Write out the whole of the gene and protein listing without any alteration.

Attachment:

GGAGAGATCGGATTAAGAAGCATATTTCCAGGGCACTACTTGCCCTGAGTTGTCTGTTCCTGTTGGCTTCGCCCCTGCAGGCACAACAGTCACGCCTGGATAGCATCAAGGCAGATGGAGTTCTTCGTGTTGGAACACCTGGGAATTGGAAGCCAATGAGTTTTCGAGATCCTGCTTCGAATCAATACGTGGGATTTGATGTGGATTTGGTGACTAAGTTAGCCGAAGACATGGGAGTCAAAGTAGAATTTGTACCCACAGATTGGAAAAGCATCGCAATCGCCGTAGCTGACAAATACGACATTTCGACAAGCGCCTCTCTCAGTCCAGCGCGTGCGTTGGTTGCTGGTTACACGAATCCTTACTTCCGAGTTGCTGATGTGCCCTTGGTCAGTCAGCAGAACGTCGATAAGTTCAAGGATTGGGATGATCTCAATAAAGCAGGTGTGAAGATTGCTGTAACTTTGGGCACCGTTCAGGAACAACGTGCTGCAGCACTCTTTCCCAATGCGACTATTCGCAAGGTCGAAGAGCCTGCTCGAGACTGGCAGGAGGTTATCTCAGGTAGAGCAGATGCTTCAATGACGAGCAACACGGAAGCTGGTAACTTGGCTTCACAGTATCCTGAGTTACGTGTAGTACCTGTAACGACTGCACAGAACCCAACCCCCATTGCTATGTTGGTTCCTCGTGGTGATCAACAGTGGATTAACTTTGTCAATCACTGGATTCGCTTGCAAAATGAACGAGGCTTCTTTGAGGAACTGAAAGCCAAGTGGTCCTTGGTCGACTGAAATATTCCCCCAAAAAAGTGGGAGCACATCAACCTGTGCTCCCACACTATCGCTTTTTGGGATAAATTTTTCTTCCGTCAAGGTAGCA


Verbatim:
GGAGAGATCGGATTAAGAAGCATATTTCCAGGGCACTACTTGCCCTGAGTTGTCTGTTCCTGTTGGCTTCGCCCCTGCAGGCACAACAGTCACGCCTGGATAGCATCAAGGCAGATGGAGTTCTTCGTGTTGGAACACCTGGGAATTGGAAGCCAATGAGTTTTCGAGATCCTGCTTCGAATCAATACGTGGGATTTGATGTGGATTTGGTGACTAAGTTAGCCGAAGACATGGGAGTCAAAGTAGAATTTGTACCCACAGATTGGAAAAGCATCGCAATCGCCGTAGCTGACAAATACGACATTTCGACAAGCGCCTCTCTCAGTCCAGCGCGTGCGTTGGTTGCTGGTTACACGAATCCTTACTTCCGAGTTGCTGATGTGCCCTTGGTCAGTCAGCAGAACGTCGATAAGTTCAAGGATTGGGATGATCTCAATAAAGCAGGTGTGAAGATTGCTGTAACTTTGGGCACCGTTCAGGAACAACGTGCTGCAGCACTCTTTCCCAATGCGACTATTCGCAAGGTCGAAGAGCCTGCTCGAGACTGGCAGGAGGTTATCTCAGGTAGAGCAGATGCTTCAATGACGAGCAACACGGAAGCTGGTAACTTGGCTTCACAGTATCCTGAGTTACGTGTAGTACCTGTAACGACTGCACAGAACCCAACCCCCATTGCTATGTTGGTTCCTCGTGGTGATCAACAGTGGATTAACTTTGTCAATCACTGGATTCGCTTGCAAAATGAACGAGGCTTCTTTGAGGAACTGAAAGCCAAGTGGTCCTTGGTCGACTGAAATATTCCCCCAAAAAAGTGGGAGCACATCAACCTGTGCTCCCACACTATCGCTTTTTGGGATAAATTTTTCTTCCGTCAAGGTAGCA